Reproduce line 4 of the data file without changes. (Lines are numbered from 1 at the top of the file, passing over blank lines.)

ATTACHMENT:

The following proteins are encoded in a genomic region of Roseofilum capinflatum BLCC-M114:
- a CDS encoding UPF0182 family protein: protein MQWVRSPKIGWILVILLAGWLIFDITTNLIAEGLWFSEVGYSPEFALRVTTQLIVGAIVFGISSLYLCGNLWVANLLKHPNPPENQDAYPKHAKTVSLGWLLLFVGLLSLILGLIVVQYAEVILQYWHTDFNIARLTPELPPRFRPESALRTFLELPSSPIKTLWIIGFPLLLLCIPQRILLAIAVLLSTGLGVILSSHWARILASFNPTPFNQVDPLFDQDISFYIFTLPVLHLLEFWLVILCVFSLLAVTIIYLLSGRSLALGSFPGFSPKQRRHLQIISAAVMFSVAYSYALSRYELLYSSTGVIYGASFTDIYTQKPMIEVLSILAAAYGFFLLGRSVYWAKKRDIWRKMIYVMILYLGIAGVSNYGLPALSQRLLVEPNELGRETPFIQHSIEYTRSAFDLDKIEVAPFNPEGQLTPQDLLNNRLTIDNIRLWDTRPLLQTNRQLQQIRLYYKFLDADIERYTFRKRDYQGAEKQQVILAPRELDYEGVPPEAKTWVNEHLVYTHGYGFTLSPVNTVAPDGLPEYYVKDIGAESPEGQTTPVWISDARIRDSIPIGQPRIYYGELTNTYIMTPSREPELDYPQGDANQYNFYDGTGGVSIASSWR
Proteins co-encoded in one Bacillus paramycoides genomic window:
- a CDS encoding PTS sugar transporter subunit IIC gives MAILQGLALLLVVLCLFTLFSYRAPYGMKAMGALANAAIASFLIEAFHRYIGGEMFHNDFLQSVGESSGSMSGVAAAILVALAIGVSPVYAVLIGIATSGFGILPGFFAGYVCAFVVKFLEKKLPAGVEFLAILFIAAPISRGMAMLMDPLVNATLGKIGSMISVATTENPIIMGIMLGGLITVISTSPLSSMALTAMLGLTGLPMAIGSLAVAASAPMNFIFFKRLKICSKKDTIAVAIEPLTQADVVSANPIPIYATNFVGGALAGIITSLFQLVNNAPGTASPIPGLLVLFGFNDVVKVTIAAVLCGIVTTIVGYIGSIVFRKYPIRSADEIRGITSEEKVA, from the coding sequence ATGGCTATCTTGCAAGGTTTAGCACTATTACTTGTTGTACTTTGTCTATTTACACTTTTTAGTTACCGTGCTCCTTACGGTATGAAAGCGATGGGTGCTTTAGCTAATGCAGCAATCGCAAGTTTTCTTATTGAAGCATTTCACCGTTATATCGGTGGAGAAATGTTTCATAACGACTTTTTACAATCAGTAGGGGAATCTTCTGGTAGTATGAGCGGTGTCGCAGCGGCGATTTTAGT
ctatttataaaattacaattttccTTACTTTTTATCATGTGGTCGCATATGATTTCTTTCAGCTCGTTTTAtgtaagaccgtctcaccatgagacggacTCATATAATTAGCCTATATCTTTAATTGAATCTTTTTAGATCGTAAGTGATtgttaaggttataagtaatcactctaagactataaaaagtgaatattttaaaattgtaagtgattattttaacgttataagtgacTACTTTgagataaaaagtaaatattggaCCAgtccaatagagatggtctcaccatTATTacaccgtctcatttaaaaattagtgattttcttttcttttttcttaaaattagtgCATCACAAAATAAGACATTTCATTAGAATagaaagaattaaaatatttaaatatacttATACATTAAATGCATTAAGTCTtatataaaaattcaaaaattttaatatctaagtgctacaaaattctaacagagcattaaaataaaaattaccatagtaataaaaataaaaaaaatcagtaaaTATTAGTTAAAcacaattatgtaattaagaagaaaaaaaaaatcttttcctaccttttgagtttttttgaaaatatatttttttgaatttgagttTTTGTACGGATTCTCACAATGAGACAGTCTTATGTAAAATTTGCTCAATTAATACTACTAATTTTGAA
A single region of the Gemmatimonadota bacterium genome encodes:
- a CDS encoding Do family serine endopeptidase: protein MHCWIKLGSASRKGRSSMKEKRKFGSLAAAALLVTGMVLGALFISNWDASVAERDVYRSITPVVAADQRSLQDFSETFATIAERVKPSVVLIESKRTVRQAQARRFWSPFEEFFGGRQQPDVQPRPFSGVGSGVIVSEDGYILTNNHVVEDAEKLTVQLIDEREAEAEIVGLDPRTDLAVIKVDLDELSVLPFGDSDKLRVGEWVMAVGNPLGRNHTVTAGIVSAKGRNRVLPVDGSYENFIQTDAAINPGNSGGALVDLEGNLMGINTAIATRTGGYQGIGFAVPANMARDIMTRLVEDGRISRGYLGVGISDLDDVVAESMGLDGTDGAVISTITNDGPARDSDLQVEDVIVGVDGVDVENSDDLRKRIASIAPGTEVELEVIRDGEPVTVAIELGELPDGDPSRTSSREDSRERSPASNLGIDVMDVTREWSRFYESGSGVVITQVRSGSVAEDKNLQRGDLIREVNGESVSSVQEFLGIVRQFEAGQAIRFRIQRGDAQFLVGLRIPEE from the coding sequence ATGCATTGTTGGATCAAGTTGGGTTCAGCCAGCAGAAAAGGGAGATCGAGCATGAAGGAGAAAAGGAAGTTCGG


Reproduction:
- a CDS encoding PTS sugar transporter subunit IIC gives MAILQGLALLLVVLCLFTLFSYRAPYGMKAMGALANAAIASFLIEAFHRYIGGEMFHNDFLQSVGESSGSMSGVAAAILVALAIGVSPVYAVLIGIATSGFGILPGFFAGYVCAFVVKFLEKKLPAGVEFLAILFIAAPISRGMAMLMDPLVNATLGKIGSMISVATTENPIIMGIMLGGLITVISTSPLSSMALTAMLGLTGLPMAIGSLAVAASAPMNFIFFKRLKICSKKDTIAVAIEPLTQADVVSANPIPIYATNFVGGALAGIITSLFQLVNNAPGTASPIPGLLVLFGFNDVVKVTIAAVLCGIVTTIVGYIGSIVFRKYPIRSADEIRGITSEEKVA, from the coding sequence ATGGCTATCTTGCAAGGTTTAGCACTATTACTTGTTGTACTTTGTCTATTTACACTTTTTAGTTACCGTGCTCCTTACGGTATGAAAGCGATGGGTGCTTTAGCTAATGCAGCAATCGCAAGTTTTCTTATTGAAGCATTTCACCGTTATATCGGTGGAGAAATGTTTCATAACGACTTTTTACAATCAGTAGGGGAATCTTCTGGTAGTATGAGCGGTGTCGCAGCGGCGATTTTAGT